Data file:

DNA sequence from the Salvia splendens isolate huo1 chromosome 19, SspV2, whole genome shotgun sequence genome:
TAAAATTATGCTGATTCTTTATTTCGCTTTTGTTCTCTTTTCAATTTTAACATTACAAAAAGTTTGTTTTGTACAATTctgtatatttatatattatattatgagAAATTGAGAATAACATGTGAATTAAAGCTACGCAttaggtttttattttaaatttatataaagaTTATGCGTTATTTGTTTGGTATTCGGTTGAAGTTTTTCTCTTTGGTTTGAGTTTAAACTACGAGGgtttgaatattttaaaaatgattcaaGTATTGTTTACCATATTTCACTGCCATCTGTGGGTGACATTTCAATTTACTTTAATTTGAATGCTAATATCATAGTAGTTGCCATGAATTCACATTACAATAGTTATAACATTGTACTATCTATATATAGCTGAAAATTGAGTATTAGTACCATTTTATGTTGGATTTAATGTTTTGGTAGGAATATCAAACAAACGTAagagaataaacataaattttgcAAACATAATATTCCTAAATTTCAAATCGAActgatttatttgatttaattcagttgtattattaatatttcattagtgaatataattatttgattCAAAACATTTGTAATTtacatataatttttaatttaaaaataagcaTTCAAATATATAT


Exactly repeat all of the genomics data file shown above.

DNA sequence from the Salvia splendens isolate huo1 chromosome 19, SspV2, whole genome shotgun sequence genome:
TAAAATTATGCTGATTCTTTATTTCGCTTTTGTTCTCTTTTCAATTTTAACATTACAAAAAGTTTGTTTTGTACAATTctgtatatttatatattatattatgagAAATTGAGAATAACATGTGAATTAAAGCTACGCAttaggtttttattttaaatttatataaagaTTATGCGTTATTTGTTTGGTATTCGGTTGAAGTTTTTCTCTTTGGTTTGAGTTTAAACTACGAGGgtttgaatattttaaaaatgattcaaGTATTGTTTACCATATTTCACTGCCATCTGTGGGTGACATTTCAATTTACTTTAATTTGAATGCTAATATCATAGTAGTTGCCATGAATTCACATTACAATAGTTATAACATTGTACTATCTATATATAGCTGAAAATTGAGTATTAGTACCATTTTATGTTGGATTTAATGTTTTGGTAGGAATATCAAACAAACGTAagagaataaacataaattttgcAAACATAATATTCCTAAATTTCAAATCGAActgatttatttgatttaattcagttgtattattaatatttcattagtgaatataattatttgattCAAAACATTTGTAATTtacatataatttttaatttaaaaataagcaTTCAAATATATAT